Solder on the ATmega Microcontroller, the input header (FTDI Serial) and the output header (ICSP). Choose the headers (male/female) that fit your needs.
Connect the solder bridge labeled 'PROG' on the back of the PCB.
Then burn the ArduinoISP sketch included in the Arduino IDE onto the chip using another programmer attached to the ICSP header.
After programming, disconnect the 'PROG' solder bridge again.
If you will be programming 5V chips from a 5V FTDI cable:
Add the VCC-EN jumper and enable it to pass 5V from the FTDI cable to the programmer and the ICSP header (for the chip to be programmed).
Bridge the 270 ohm solder pads together with a blob of solderand leave the 470 ohm pads empty. The resistors are only necessary when programming 3.3V chips.
If you will be programming 3.3V chips from a 5V FTDI cable:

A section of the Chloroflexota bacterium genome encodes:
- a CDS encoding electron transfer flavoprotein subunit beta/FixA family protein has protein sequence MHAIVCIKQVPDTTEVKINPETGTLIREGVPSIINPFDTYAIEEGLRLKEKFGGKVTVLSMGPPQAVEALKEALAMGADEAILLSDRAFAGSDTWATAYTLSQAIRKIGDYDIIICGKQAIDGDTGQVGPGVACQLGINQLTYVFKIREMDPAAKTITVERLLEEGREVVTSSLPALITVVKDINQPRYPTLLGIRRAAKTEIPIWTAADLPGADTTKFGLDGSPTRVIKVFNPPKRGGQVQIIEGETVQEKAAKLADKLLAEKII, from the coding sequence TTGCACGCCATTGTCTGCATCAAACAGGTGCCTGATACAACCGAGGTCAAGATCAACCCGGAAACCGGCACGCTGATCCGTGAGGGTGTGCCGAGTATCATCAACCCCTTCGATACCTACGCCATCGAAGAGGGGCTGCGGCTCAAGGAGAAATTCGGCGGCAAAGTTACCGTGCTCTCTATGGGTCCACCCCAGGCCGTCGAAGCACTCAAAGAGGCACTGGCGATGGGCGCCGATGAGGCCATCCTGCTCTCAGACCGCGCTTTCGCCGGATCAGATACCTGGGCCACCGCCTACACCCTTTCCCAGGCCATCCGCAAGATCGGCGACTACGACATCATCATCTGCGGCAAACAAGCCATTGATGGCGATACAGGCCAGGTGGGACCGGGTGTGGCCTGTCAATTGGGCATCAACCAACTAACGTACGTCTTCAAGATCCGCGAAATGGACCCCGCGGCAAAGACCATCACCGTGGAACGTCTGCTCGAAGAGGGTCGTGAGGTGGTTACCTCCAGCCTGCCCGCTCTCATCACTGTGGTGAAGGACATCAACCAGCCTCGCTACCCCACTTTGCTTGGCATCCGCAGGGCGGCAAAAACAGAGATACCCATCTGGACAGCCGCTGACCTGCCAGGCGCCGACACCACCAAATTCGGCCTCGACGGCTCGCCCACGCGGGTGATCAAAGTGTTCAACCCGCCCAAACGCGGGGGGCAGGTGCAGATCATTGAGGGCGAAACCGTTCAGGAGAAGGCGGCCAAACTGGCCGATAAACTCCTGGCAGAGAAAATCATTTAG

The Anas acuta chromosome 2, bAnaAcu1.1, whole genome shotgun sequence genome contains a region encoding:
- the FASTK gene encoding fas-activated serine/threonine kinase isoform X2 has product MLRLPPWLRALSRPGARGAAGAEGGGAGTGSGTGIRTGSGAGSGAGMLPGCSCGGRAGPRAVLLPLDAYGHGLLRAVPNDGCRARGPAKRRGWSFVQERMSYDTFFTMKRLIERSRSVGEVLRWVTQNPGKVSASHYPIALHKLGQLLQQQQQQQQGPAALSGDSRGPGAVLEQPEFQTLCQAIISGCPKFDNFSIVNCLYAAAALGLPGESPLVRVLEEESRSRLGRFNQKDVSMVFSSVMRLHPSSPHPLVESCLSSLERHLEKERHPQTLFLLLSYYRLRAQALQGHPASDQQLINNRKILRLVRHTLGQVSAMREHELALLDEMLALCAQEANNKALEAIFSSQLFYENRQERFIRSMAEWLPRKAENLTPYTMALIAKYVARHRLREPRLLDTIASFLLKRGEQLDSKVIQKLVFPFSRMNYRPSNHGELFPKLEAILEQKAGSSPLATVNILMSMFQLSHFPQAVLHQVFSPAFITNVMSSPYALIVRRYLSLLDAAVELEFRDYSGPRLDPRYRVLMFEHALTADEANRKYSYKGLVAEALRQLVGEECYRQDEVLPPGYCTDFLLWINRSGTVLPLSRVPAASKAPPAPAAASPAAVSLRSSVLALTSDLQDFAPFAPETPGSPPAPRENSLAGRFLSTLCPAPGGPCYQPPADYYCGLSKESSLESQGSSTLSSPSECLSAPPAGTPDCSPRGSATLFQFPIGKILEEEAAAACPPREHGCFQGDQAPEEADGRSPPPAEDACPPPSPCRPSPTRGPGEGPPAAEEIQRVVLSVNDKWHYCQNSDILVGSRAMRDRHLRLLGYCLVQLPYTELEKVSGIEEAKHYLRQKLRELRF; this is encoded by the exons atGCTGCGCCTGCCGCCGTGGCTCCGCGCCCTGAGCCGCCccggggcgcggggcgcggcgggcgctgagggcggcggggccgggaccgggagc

Do NOT add the VCC-EN jumper. Both the programmer itself and the chip to be programmed must be supplied with 3.3V from elsewhere. The programmer will draw its power through the ICSP's VCC pin.
Add the 270 and 470 ohm resistors to lower the 5V from the FTDI's TX line (going into the ISP's RX line) down to 3.3V. The FTDI is fine with 3.3V on its RX line, so the ISP's TX line does not need level shifting.
Use the programmer as any other ISP.
In Arduino, select 'Arduino as ISP' before burning.
If you want to update the firmware on the ISP itself, you can do so via the ICSP header (obviously) or by temporarily enabling the RST-EN jumper and programming it via the FTDI like a regular Arduino.
Make sure to remove the RST-EN jumper afterwards, as it will block normal operation.